Of it Mr. Fronefield writes: “The old Cleaver farm house, a fine old stone house on a well-kept lawn, owned and occupied by William D. Hughs, situated on the north side of Lancaster Pike, was scrapped some years later to make room for the home of William Wood.”

Since the Wood place, with its handsome stone house surrounded by spacious lawns and trees is soon to be converted to commercial purposes, it seems a matter of general interest at this time to go more fully into the story of what was originally the Cleaver farm.

In the course of a pleasant evening’s conversation with Mrs. Malcolm G. Sausser in her apartment on Walnut avenue, she gave me much first-hand information about where she and her two sisters and her brother spent their childhood. The brother, Owen Hughs, is now dead, but the three sisters, Mrs. Frederick H. Jiggens, Mrs. William A. Scott and Mrs. Sausser, all have apartments in what for many years was the home of Doctor and Mrs. George Miles Wells on Walnut avenue, now known as the Humphries Apartments. Mrs. Sausser has been largely responsible for the organization and rapid growth of the recently formed Radnor Historical Society.

The original Cleaver house was built in 1775, Mrs. Sausser tells me. In looking up old records in the office of the Recorder of Deeds in Media, she has raced its ownership as far back as 1854, when it was sold to Hiram Cleaver and his wife, Sarena D., by Morceau Delaus and his wife, Sarah.

The next owners were J. Henry Askin and his wife, Louise, who purchased the house and 199 acres from the Cleavers. On April 6, 1878, Mr. Askin sold the property to William D. Hughes, Mrs. Sausser’s father.

Old pictures in the possession of Mrs. Sausser and her sisters show the home as a large stone one of two stories in height, long and rather narrow, with very thick walls.
It graced Lancaster Pike on a site slightly north of the present William Wood house. On the west side were two doors, side by side, a very puzzling matter to itinerant peddlers, who knocked first on one door and then on the other, convinced that the house must be a two-family affair! The big kitchen contained an old-fashioned bake oven. Three sets of staircases throughout the house connected the spacious first and second floors.

The old pictures show, too, the tall windmill on the west side of the house which brought water up from the springhouse. Except for the wind-driven wheel at the top, the entire frame unit was covered with wisteria, with its lovely hanging lavender flowers.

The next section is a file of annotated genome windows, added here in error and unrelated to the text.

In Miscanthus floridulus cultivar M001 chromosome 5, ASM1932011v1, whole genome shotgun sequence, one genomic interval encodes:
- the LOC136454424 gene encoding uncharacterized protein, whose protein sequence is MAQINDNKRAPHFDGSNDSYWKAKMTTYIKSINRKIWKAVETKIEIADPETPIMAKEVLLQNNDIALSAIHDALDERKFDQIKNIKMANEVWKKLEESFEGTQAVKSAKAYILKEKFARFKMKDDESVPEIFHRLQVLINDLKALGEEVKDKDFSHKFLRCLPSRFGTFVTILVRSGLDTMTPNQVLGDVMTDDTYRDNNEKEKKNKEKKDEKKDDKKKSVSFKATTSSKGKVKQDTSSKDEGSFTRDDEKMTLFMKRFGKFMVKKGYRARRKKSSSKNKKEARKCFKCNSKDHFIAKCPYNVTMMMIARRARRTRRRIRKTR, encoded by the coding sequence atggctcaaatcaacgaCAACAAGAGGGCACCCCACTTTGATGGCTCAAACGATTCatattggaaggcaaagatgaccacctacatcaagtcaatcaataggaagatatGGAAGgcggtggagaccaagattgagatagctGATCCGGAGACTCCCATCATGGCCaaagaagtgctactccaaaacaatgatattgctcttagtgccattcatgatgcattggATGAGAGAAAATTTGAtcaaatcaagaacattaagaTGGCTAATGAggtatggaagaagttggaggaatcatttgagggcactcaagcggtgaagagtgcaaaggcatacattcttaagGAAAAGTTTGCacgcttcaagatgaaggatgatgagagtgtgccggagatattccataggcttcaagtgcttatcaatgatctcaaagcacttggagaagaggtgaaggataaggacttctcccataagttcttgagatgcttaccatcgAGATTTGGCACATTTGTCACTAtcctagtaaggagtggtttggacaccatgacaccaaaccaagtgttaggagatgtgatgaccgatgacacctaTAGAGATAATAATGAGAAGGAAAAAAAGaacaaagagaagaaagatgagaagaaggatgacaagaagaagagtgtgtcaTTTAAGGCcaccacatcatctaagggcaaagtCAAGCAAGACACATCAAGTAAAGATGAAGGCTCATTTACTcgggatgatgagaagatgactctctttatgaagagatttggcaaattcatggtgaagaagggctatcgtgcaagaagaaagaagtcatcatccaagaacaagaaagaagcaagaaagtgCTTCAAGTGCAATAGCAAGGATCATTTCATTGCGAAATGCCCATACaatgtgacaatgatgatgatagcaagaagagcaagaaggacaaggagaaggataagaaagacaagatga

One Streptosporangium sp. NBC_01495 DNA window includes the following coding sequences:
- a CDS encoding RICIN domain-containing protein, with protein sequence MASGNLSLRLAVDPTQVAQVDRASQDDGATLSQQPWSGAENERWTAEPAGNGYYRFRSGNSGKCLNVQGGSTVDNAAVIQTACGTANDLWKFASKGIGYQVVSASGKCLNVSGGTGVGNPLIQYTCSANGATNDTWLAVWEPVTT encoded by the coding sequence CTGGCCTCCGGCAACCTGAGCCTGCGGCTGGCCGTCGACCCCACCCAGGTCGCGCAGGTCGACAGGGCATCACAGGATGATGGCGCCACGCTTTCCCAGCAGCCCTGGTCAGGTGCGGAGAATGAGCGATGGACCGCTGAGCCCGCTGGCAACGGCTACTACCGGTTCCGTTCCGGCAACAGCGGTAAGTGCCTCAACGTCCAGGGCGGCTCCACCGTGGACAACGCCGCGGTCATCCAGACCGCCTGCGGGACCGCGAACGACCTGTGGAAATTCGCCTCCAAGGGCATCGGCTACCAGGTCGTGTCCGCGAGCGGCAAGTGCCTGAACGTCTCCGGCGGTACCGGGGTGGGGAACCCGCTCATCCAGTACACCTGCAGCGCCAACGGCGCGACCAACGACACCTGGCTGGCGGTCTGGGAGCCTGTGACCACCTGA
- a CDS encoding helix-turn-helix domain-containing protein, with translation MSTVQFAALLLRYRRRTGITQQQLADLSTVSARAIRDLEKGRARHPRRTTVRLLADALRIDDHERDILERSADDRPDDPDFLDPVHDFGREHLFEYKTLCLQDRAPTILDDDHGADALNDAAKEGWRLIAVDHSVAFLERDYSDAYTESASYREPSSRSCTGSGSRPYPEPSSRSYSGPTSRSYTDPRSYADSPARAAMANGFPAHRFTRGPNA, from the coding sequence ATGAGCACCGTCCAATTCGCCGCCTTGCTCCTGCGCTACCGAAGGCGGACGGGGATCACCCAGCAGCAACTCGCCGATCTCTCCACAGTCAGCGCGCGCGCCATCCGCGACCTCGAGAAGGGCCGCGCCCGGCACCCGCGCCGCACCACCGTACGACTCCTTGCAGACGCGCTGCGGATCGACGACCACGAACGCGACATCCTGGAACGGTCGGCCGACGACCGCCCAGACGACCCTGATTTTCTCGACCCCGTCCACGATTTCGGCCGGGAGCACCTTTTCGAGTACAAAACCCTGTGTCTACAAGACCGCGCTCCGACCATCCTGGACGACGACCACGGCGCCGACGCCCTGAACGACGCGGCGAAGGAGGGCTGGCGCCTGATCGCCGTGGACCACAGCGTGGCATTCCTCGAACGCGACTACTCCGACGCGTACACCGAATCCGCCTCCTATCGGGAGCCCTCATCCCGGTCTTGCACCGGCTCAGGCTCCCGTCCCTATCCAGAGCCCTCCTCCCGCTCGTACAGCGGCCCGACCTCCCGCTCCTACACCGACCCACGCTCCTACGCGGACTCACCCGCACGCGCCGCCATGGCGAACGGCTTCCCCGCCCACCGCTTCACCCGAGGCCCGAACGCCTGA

The springhouse was located to the south of the house and near the Pike, with several paths leading to it, not only from the house, but from the road. Many people from far and near came to use the punt as the water from the spring was supposed to be exceptionally pure – even tramps trudging along the Pike stopped to drink there.

The springhouse, as shown in an exceptionally clear picture, was a picturesque one with its shingled roof covered with moss. All around it were tall sycamore trees of great girth. Mrs. Sausser recalls vividly the pump and the trough into which the clear water gushed, and the inner part of the springhouse which was kept locked, since all the milk from the farm was set there to cool. It was also a wonderful place in which to chill watermelons. The remains of the old springhouse are still on the front lawn of the Wood place, the site being marked by a large clump of rhododendrons.

On the place was also a cider press, since there were so many apples from the orchard from which to make cider. At the back of the house itself stood the ice-house, the front door of which was tightly closed after enough ice had been packed into it so that it was more convenient to take it from the back door.

The site of the Wood house is just about the former site of the old Hughs ice-house. Then there was the big barn which housed the farm animals and the pets of the Hughs family, including two donkeys, two goats and a pony. One picture shows clearly the donkey cart, drawn by two of the faithful small animals.

Mrs. Sausser recalls the endless pleasures their pets gave, not only to the Hughs children, but to their young friends as well. Tramps passing along both the railroad and the Pike often asked Mrs. Hughs’ permission to sleep in the barn. This permission was usually given, provided the overnight guests gave all their matches into Mrs. Hugh’s possession until morning!

(These reminiscences and descriptions of the old Cleaver farm, after it had passed into the possession of the Hughs and Wood families, will be continued in next week’s column.)